MF: How many publishers did you pitch Wasteland 2 to before going the Kickstarter route?

BF: Every major one. I was turned down by everybody.

MF: What kind of reactions did they give you? I’m assuming that the first pitch video, which was unbelievably funny, wasn’t so far off the mark.

BF: Every single one of those things in that pitch video happened. The only thing that I elaborated on was the Farmville request, because that was done via Facebook, rather than on the phone. But it’s true. I would be waiting for people to call me back to give me a response, and they would send me Farmville requests all day long, but they couldn’t return a phone call. It was beautiful. I would go into meetings and say, “Look, guys. I know you have probably never heard of Wasteland.” I made the assumption that they didn’t know. I explained, “Before there was a Fallout, there was a Wasteland. I tried to make a sequel all these years, couldn’t do it, so I made Fallout instead. Now, I’ve got the guy who co-wrote Fallout and the guy who co-wrote Wasteland, I’m the producer of both so, Wasteland 2!” It was like there was no reaction in the room.

There was one guy who couldn’t stop texting in the middle of the meeting and I’m sitting there with Jason Anderson (game artist and designer that worked on Fallout and Fallout 2) and I was outraged. Other times they would send in these junior guys that were maybe 19 years old, never had heard of Interplay, hadn’t heard of anything. Then there were people who I’d get a room, they would jump up and down, act excited and three weeks later would tell me they were going in another direction. I would ask why they passed, so I wouldn’t bring them the same kind of project again, but they could never tell me why they passed. I really, honest to god, put the file away. Two weeks before Kickstarter I said, “I give. I don’t know what to do.” And, then, Kickstarter happened. I was the keynote at GDC Shanghai last year. It was just about roleplaying games, specifically a lot about Bard’s Tale and Wasteland. I had just given the speech talking about how we never get to do those games anymore.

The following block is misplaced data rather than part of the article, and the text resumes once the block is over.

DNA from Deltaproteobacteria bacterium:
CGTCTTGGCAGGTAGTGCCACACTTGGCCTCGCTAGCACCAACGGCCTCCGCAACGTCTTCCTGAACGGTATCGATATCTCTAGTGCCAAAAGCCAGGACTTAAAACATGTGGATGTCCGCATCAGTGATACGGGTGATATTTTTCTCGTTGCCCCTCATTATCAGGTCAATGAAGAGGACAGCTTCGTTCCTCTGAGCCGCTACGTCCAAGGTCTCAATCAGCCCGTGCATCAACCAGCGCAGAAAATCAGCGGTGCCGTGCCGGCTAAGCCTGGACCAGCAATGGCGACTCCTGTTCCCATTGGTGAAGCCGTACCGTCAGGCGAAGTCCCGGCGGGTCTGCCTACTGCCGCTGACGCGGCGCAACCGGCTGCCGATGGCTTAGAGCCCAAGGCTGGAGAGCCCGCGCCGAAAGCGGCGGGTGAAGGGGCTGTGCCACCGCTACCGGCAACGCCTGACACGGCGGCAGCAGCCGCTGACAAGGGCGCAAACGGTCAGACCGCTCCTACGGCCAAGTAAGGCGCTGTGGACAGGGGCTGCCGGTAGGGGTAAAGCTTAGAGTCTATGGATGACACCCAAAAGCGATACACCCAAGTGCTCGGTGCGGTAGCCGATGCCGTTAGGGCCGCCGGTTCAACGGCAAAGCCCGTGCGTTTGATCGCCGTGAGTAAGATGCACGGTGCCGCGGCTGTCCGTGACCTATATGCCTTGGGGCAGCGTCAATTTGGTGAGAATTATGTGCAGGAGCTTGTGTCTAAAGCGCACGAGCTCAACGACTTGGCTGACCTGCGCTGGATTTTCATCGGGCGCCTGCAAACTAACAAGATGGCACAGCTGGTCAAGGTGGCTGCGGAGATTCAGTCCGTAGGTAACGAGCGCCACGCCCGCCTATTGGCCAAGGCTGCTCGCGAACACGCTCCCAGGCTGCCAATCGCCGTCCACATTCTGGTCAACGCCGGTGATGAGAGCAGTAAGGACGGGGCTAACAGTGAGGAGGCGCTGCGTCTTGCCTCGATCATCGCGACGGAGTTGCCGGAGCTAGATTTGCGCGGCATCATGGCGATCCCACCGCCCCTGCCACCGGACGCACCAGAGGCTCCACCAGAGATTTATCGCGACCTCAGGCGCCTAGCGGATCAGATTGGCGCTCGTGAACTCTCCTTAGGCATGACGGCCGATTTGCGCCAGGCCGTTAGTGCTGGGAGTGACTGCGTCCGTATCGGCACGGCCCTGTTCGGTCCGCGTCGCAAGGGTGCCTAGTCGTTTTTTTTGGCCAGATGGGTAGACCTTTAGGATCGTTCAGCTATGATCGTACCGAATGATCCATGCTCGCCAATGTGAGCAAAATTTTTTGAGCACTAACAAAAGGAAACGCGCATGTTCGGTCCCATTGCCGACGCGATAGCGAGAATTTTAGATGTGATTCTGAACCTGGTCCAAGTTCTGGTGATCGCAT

MF: The new Bard’s Tale is still sitting on my shelf. I love that game.

BF: Well, the hard core aren’t too fond of it, but it definitely has its fans. Here’s how I explain that game. I had just left Interplay, I was kinda in a funny mood and I was playing other people’s roleplaying games. They were sending me to kill rats in a cellar and I was like, “Are you kidding me? They’re still doing this stuff?” So, I was fed up and Bard’s Tale was my parody of it. So, I set out to do a light RPG that was a parody. For that effort, I think I deserve an A. For the hard core, they wanted an absolute Bard’s Tale sequel, so for them, it was an F. In my defense, I accomplished what I set out to do. Just like with this Wasteland game, this is what we’re going out to do: old-school RPG, deep cause and effect, dialog, exploration, etc. We’re now going to execute that. I understand why people weren’t happy with Bard’s Tale, but if you look at iTunes, it’s one of the highest rated RPGs out there. So, people like it, but if you were expecting a hardcore RPG, you wouldn’t have liked it.

MF: You said you were inspired to use Kickstarter to because of Double Fine’s success.

BF: Absolutely. It never would have occurred to me if they hadn’t put up the large numbers that they did. Most of the previous projects were $50,000 – $100,000. I couldn’t do any kind of Wasteland sequel that lived up to its name in any way shape or form for that amount. I couldn’t even do it for $400,000 like (Tim Schafer) was trying to do. I basically needed to put up $1M. It was scary, because I knew I was asking for more than anyone had ever asked for, but I also knew that if it was any less, I couldn’t do. There was no point in asking for less.

MF: One of the things I’ve noticed is that there is a difference in that Double Fine started with Kickstarter, but you were pretty vocal that this was the last chance for Wasteland 2. Even though the language is a little bit different, what I’ve noticed is that, at some level, there seems to be a bit of defiance in developers that decide to use the movement. They were very political and, even more recently, Tim Schafer has come out and said that there is a place for everybody. You’ve said the same thing. Is tension between developers and publishers, especially around creative issues, normal?